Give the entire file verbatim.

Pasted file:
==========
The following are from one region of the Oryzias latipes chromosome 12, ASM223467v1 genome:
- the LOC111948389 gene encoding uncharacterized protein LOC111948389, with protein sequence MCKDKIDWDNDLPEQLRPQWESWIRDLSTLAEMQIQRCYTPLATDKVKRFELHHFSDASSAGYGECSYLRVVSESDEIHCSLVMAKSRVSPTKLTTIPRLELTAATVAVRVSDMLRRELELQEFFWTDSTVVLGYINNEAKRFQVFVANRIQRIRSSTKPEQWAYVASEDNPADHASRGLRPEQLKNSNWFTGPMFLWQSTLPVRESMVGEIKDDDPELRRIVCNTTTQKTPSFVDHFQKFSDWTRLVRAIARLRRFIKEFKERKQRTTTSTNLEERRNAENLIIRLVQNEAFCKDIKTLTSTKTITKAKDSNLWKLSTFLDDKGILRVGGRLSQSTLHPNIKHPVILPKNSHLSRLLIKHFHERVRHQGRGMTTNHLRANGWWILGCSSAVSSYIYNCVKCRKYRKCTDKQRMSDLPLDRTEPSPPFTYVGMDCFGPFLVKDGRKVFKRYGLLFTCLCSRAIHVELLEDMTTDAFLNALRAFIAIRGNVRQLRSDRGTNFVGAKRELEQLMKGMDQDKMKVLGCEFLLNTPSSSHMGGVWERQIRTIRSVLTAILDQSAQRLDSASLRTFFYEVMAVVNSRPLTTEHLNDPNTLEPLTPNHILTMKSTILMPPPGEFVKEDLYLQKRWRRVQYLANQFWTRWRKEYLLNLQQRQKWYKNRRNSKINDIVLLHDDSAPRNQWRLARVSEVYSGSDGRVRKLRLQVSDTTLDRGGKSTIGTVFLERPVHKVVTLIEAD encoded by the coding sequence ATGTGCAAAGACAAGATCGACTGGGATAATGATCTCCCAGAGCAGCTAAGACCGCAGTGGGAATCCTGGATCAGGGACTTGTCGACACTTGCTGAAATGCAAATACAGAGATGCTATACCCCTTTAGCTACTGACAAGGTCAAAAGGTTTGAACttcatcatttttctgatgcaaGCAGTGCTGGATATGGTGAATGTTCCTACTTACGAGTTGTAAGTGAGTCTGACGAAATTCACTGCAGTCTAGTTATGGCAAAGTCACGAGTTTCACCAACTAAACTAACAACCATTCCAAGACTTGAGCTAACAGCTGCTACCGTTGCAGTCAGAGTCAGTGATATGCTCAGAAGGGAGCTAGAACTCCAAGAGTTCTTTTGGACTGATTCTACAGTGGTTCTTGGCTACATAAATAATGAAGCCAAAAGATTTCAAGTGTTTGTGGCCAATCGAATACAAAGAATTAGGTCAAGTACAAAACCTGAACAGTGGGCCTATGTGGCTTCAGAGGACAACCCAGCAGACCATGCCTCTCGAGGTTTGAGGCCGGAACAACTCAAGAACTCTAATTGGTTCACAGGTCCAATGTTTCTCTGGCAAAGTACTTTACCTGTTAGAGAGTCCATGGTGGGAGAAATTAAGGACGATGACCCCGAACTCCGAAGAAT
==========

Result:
The following are from one region of the Oryzias latipes chromosome 12, ASM223467v1 genome:
- the LOC111948389 gene encoding uncharacterized protein LOC111948389, with protein sequence MCKDKIDWDNDLPEQLRPQWESWIRDLSTLAEMQIQRCYTPLATDKVKRFELHHFSDASSAGYGECSYLRVVSESDEIHCSLVMAKSRVSPTKLTTIPRLELTAATVAVRVSDMLRRELELQEFFWTDSTVVLGYINNEAKRFQVFVANRIQRIRSSTKPEQWAYVASEDNPADHASRGLRPEQLKNSNWFTGPMFLWQSTLPVRESMVGEIKDDDPELRRIVCNTTTQKTPSFVDHFQKFSDWTRLVRAIARLRRFIKEFKERKQRTTTSTNLEERRNAENLIIRLVQNEAFCKDIKTLTSTKTITKAKDSNLWKLSTFLDDKGILRVGGRLSQSTLHPNIKHPVILPKNSHLSRLLIKHFHERVRHQGRGMTTNHLRANGWWILGCSSAVSSYIYNCVKCRKYRKCTDKQRMSDLPLDRTEPSPPFTYVGMDCFGPFLVKDGRKVFKRYGLLFTCLCSRAIHVELLEDMTTDAFLNALRAFIAIRGNVRQLRSDRGTNFVGAKRELEQLMKGMDQDKMKVLGCEFLLNTPSSSHMGGVWERQIRTIRSVLTAILDQSAQRLDSASLRTFFYEVMAVVNSRPLTTEHLNDPNTLEPLTPNHILTMKSTILMPPPGEFVKEDLYLQKRWRRVQYLANQFWTRWRKEYLLNLQQRQKWYKNRRNSKINDIVLLHDDSAPRNQWRLARVSEVYSGSDGRVRKLRLQVSDTTLDRGGKSTIGTVFLERPVHKVVTLIEAD encoded by the coding sequence ATGTGCAAAGACAAGATCGACTGGGATAATGATCTCCCAGAGCAGCTAAGACCGCAGTGGGAATCCTGGATCAGGGACTTGTCGACACTTGCTGAAATGCAAATACAGAGATGCTATACCCCTTTAGCTACTGACAAGGTCAAAAGGTTTGAACttcatcatttttctgatgcaaGCAGTGCTGGATATGGTGAATGTTCCTACTTACGAGTTGTAAGTGAGTCTGACGAAATTCACTGCAGTCTAGTTATGGCAAAGTCACGAGTTTCACCAACTAAACTAACAACCATTCCAAGACTTGAGCTAACAGCTGCTACCGTTGCAGTCAGAGTCAGTGATATGCTCAGAAGGGAGCTAGAACTCCAAGAGTTCTTTTGGACTGATTCTACAGTGGTTCTTGGCTACATAAATAATGAAGCCAAAAGATTTCAAGTGTTTGTGGCCAATCGAATACAAAGAATTAGGTCAAGTACAAAACCTGAACAGTGGGCCTATGTGGCTTCAGAGGACAACCCAGCAGACCATGCCTCTCGAGGTTTGAGGCCGGAACAACTCAAGAACTCTAATTGGTTCACAGGTCCAATGTTTCTCTGGCAAAGTACTTTACCTGTTAGAGAGTCCATGGTGGGAGAAATTAAGGACGATGACCCCGAACTCCGAAGAAT